A friend asks:

When you first started your career as a writer, was there something you were doing each day, which you now know to be unproductive?

When I look back on my early days, in fact, I’m amazed that I accomplished as much as I did. My husband was often away, and I had two children, a dog, horses, a garden and chickens to look after. Plus, I was still editing free-lance and active in my community: co-editor of a newsletter and volunteer principal of an alternative school.

How did I do it?

The magic word: no

The answer, in part, is that I was young, but mainly I learned to start saying NO—perhaps the most important word in a writer’s vocabulary.

When I got the contract to write the Trilogy the first thing I realized is that I would have to give up my community volunteer work.

I didn’t want to, but there is a limit to how much one can do. I couldn’t fool myself into thinking that my life would carry on a usual and that somehow these novels would magically get written. Something had to give. 

I also put my paid editorial work on the back burner: I gave my best hours—my morning hours—to writing.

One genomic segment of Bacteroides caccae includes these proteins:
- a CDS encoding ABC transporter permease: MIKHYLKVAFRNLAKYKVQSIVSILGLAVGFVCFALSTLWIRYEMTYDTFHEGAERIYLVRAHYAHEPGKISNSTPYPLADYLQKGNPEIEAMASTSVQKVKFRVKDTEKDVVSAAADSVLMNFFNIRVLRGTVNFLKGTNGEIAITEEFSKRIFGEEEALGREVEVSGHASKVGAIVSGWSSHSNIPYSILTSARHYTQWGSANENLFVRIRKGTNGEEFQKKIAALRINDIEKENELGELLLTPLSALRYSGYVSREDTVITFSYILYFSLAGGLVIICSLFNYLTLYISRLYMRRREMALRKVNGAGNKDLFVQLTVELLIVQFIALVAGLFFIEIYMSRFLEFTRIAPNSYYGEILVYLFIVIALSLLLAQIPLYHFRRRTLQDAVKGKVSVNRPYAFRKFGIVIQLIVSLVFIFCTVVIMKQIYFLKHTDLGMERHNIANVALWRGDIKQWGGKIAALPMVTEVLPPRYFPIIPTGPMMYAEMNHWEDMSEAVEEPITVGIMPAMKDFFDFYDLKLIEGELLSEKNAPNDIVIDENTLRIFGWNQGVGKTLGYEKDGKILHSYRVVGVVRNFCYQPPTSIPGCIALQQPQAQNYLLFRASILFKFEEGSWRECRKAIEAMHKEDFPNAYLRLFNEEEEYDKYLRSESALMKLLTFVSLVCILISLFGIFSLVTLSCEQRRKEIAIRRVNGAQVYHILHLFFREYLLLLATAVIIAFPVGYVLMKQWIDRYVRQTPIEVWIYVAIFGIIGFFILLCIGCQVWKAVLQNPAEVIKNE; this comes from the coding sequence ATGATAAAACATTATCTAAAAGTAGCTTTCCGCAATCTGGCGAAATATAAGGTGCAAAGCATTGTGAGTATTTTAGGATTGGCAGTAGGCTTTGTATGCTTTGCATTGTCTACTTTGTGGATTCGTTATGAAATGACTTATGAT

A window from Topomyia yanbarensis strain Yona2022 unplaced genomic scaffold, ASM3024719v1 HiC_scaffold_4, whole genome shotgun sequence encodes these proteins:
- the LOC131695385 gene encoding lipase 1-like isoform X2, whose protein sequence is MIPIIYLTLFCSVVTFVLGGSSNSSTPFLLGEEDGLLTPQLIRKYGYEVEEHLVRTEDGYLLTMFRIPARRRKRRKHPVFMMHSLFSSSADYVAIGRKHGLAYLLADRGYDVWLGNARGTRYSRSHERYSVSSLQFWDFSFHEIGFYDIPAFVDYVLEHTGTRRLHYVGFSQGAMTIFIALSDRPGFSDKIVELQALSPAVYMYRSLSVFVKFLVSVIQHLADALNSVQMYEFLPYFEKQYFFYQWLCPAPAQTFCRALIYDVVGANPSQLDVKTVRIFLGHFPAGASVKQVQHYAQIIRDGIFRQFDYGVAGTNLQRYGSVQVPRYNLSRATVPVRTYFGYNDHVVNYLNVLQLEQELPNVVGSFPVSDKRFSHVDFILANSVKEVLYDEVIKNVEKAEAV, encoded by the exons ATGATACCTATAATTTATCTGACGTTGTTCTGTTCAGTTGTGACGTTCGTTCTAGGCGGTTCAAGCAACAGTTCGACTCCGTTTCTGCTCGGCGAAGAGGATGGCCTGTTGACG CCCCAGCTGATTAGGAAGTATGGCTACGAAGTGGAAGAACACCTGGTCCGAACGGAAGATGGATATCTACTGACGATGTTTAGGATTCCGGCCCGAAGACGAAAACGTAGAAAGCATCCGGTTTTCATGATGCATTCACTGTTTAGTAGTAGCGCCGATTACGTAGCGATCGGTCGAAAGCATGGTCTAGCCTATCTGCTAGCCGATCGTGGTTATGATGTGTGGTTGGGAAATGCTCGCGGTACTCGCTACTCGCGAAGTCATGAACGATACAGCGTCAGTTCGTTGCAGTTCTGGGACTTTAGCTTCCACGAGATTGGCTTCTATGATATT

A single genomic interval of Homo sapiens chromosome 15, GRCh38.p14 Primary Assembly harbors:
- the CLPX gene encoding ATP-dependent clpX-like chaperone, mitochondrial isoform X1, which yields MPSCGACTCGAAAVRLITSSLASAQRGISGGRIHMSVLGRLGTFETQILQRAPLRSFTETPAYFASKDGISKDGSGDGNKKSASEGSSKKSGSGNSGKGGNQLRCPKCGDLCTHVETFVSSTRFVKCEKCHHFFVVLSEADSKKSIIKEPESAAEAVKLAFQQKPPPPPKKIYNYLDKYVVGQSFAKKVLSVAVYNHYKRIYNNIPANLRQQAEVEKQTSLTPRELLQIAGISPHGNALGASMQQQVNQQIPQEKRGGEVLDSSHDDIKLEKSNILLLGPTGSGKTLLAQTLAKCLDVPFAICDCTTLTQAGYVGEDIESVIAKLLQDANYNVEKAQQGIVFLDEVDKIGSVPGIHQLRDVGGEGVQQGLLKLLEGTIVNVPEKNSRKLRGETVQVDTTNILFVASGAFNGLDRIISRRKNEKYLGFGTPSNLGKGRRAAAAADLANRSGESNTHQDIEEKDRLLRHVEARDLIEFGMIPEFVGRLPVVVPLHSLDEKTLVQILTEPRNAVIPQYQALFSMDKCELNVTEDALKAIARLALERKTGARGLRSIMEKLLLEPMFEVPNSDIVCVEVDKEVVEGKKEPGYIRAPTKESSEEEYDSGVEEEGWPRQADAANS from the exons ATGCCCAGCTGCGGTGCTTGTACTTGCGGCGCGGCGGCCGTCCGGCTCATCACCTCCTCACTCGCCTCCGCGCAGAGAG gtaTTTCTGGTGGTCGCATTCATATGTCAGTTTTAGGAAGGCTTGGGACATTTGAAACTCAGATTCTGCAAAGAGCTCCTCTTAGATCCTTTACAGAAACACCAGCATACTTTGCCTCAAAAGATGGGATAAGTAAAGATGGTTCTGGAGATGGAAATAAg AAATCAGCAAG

A novel needs room to grow. Ask yourself: What can I give up? How can I make more time in my day?

Make writing the priority. Put it at the top of your To Do List.


Write Time: Guide to the Creative Process, from Vision through Revision-and Beyond (formerly titled A Writer’s Time) by Kenneth Atchity is a good book on how to get a book written and—most importantly—revised. Unlike a lot of books on writing, his is practical, the nuts ‘n bolts of tackling a big job.

One of Atchity’s suggestions that I have found useful all these many years is to include holidays in the writing process: by finishing drafts before a holiday, you give it time to “age,” and return to it with a fresh perspective.

Also in the making-breaks-work-for-you vein (a blog post): The New Habit Challenge.

Other posts in this series:

A writer’s routine: how many … hours, days, words?

A writer’s routine: pantster or plotter?

A writer’s routine: how to get into a creative head space

A writer’s routine: evolving what works

A writer’s routine: where to write

A writer’s routine: on resisting an outline

{Illustration at top is from “A Most Delicate Art” at BibliOdyssey.}